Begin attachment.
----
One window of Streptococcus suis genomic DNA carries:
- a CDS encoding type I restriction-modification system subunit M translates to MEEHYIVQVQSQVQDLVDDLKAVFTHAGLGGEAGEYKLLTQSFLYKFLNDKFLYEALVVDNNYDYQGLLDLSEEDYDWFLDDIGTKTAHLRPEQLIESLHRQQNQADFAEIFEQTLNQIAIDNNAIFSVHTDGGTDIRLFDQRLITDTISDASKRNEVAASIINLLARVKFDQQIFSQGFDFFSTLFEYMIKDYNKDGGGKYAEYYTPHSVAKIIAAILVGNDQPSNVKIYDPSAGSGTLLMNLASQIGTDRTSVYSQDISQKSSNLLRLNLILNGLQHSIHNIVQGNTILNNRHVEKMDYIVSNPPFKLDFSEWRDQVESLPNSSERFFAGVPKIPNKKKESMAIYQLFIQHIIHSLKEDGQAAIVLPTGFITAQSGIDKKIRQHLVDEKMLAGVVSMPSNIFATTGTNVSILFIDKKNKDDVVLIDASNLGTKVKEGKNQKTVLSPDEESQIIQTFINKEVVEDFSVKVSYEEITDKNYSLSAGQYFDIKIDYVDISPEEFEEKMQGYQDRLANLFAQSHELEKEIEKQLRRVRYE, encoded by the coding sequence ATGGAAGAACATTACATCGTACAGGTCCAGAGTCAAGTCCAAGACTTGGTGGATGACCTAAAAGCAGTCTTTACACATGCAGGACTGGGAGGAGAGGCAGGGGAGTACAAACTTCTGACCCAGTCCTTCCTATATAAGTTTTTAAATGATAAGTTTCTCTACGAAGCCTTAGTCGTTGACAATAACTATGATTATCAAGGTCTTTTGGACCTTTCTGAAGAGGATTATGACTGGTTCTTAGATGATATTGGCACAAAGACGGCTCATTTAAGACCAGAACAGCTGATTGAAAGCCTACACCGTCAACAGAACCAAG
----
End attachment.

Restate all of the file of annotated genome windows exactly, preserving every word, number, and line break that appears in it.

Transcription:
One window of Streptococcus suis genomic DNA carries:
- a CDS encoding type I restriction-modification system subunit M translates to MEEHYIVQVQSQVQDLVDDLKAVFTHAGLGGEAGEYKLLTQSFLYKFLNDKFLYEALVVDNNYDYQGLLDLSEEDYDWFLDDIGTKTAHLRPEQLIESLHRQQNQADFAEIFEQTLNQIAIDNNAIFSVHTDGGTDIRLFDQRLITDTISDASKRNEVAASIINLLARVKFDQQIFSQGFDFFSTLFEYMIKDYNKDGGGKYAEYYTPHSVAKIIAAILVGNDQPSNVKIYDPSAGSGTLLMNLASQIGTDRTSVYSQDISQKSSNLLRLNLILNGLQHSIHNIVQGNTILNNRHVEKMDYIVSNPPFKLDFSEWRDQVESLPNSSERFFAGVPKIPNKKKESMAIYQLFIQHIIHSLKEDGQAAIVLPTGFITAQSGIDKKIRQHLVDEKMLAGVVSMPSNIFATTGTNVSILFIDKKNKDDVVLIDASNLGTKVKEGKNQKTVLSPDEESQIIQTFINKEVVEDFSVKVSYEEITDKNYSLSAGQYFDIKIDYVDISPEEFEEKMQGYQDRLANLFAQSHELEKEIEKQLRRVRYE, encoded by the coding sequence ATGGAAGAACATTACATCGTACAGGTCCAGAGTCAAGTCCAAGACTTGGTGGATGACCTAAAAGCAGTCTTTACACATGCAGGACTGGGAGGAGAGGCAGGGGAGTACAAACTTCTGACCCAGTCCTTCCTATATAAGTTTTTAAATGATAAGTTTCTCTACGAAGCCTTAGTCGTTGACAATAACTATGATTATCAAGGTCTTTTGGACCTTTCTGAAGAGGATTATGACTGGTTCTTAGATGATATTGGCACAAAGACGGCTCATTTAAGACCAGAACAGCTGATTGAAAGCCTACACCGTCAACAGAACCAAG